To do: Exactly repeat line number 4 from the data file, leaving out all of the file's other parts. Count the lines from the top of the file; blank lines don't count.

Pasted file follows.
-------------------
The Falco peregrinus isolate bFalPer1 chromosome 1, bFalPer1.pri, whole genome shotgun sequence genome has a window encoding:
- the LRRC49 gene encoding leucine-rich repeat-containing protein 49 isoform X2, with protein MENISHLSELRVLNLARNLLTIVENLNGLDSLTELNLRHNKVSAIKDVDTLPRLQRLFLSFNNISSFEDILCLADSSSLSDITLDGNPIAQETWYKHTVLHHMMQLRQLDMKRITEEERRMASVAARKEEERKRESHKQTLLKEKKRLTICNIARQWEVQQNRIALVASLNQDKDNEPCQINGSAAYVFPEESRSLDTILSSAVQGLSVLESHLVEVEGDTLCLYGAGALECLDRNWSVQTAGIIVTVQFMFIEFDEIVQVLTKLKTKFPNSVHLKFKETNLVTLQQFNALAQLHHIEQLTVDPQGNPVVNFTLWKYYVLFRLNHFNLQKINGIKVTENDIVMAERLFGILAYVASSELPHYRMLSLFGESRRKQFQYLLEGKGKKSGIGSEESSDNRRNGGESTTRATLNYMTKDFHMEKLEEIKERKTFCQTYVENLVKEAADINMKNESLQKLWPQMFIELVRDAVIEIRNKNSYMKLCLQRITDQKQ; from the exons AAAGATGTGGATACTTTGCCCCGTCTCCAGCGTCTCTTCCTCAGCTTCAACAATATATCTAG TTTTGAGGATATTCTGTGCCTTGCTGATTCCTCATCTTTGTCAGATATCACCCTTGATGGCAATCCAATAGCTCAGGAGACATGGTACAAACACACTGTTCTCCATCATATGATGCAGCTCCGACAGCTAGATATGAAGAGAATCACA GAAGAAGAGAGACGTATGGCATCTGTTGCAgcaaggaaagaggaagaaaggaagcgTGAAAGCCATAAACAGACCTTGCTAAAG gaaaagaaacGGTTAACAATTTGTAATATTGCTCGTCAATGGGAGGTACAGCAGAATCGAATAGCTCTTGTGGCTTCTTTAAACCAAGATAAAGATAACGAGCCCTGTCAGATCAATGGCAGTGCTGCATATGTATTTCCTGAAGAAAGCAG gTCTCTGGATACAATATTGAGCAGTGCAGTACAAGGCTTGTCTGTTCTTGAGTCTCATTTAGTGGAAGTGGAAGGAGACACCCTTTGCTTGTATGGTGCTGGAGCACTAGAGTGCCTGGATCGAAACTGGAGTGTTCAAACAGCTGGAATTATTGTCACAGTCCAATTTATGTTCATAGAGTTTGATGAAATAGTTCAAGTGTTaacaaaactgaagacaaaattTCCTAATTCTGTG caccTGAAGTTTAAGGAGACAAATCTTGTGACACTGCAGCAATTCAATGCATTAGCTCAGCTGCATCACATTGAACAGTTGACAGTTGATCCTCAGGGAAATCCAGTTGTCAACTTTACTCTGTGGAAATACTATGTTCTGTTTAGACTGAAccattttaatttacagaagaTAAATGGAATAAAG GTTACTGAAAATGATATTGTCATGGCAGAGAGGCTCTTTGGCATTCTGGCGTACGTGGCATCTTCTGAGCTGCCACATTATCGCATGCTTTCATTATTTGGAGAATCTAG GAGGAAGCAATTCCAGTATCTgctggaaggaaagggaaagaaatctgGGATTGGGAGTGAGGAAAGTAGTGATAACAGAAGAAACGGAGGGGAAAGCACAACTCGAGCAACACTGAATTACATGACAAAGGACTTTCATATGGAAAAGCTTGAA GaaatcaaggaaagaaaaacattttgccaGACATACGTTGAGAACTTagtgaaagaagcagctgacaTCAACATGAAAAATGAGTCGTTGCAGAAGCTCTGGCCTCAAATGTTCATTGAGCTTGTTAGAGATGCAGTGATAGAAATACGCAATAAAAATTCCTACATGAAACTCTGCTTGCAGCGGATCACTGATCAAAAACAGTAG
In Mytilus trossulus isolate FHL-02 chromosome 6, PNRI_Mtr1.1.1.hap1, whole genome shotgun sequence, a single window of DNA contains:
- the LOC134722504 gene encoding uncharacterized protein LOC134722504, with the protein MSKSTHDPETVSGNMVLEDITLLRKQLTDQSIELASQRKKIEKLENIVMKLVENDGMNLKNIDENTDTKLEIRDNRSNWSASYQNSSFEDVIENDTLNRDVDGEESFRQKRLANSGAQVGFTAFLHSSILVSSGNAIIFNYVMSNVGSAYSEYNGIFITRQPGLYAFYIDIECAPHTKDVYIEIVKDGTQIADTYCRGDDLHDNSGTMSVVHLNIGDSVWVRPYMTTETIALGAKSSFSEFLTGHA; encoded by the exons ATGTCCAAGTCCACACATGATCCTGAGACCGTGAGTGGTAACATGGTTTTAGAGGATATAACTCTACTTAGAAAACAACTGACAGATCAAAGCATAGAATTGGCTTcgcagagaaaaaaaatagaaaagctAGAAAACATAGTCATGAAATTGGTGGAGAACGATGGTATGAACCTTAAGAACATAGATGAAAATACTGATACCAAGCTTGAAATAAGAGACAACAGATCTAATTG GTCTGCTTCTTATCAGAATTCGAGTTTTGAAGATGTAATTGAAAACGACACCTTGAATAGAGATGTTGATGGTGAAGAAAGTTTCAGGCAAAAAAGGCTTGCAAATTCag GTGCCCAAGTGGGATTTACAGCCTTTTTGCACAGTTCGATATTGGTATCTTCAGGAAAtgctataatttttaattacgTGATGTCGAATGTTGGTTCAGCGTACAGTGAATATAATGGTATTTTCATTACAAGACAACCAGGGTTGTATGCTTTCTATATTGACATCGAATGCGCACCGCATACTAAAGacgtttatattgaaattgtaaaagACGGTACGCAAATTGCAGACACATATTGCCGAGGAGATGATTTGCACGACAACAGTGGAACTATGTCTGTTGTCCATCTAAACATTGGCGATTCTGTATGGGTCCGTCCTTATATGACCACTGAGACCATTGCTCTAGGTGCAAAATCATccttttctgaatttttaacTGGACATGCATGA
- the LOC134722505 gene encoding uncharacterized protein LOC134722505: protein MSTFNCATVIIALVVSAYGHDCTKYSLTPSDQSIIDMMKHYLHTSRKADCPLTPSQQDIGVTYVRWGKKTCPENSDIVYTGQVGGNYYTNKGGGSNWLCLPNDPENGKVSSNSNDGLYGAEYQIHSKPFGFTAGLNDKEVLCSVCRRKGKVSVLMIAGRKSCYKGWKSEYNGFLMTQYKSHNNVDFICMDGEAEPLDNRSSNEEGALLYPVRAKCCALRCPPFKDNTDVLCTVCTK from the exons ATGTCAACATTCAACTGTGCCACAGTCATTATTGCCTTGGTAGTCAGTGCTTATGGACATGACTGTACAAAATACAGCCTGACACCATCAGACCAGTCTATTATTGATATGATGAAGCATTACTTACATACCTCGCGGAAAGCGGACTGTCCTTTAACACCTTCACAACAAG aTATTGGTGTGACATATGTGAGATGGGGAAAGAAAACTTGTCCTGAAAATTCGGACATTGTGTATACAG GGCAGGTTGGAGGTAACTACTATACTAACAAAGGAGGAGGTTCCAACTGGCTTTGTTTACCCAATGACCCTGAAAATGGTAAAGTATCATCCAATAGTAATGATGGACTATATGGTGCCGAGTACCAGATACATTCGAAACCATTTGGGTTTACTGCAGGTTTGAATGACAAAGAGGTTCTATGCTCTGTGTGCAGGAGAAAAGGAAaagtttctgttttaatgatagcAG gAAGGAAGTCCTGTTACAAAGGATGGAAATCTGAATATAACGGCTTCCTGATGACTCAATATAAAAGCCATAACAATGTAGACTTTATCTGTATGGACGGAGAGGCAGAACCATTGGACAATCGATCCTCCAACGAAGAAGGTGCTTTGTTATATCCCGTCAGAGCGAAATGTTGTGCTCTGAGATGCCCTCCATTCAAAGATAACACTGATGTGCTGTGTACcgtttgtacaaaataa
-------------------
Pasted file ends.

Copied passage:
- the LOC134722504 gene encoding uncharacterized protein LOC134722504, with the protein MSKSTHDPETVSGNMVLEDITLLRKQLTDQSIELASQRKKIEKLENIVMKLVENDGMNLKNIDENTDTKLEIRDNRSNWSASYQNSSFEDVIENDTLNRDVDGEESFRQKRLANSGAQVGFTAFLHSSILVSSGNAIIFNYVMSNVGSAYSEYNGIFITRQPGLYAFYIDIECAPHTKDVYIEIVKDGTQIADTYCRGDDLHDNSGTMSVVHLNIGDSVWVRPYMTTETIALGAKSSFSEFLTGHA; encoded by the exons ATGTCCAAGTCCACACATGATCCTGAGACCGTGAGTGGTAACATGGTTTTAGAGGATATAACTCTACTTAGAAAACAACTGACAGATCAAAGCATAGAATTGGCTTcgcagagaaaaaaaatagaaaagctAGAAAACATAGTCATGAAATTGGTGGAGAACGATGGTATGAACCTTAAGAACATAGATGAAAATACTGATACCAAGCTTGAAATAAGAGACAACAGATCTAATTG GTCTGCTTCTTATCAGAATTCGAGTTTTGAAGATGTAATTGAAAACGACACCTTGAATAGAGATGTTGATGGTGAAGAAAGTTTCAGGCAAAAAAGGCTTGCAAATTCag GTGCCCAAGTGGGATTTACAGCCTTTTTGCACAGTTCGATATTGGTATCTTCAGGAAAtgctataatttttaattacgTGATGTCGAATGTTGGTTCAGCGTACAGTGAATATAATGGTATTTTCATTACAAGACAACCAGGGTTGTATGCTTTCTATATTGACATCGAATGCGCACCGCATACTAAAGacgtttatattgaaattgtaaaagACGGTACGCAAATTGCAGACACATATTGCCGAGGAGATGATTTGCACGACAACAGTGGAACTATGTCTGTTGTCCATCTAAACATTGGCGATTCTGTATGGGTCCGTCCTTATATGACCACTGAGACCATTGCTCTAGGTGCAAAATCATccttttctgaatttttaacTGGACATGCATGA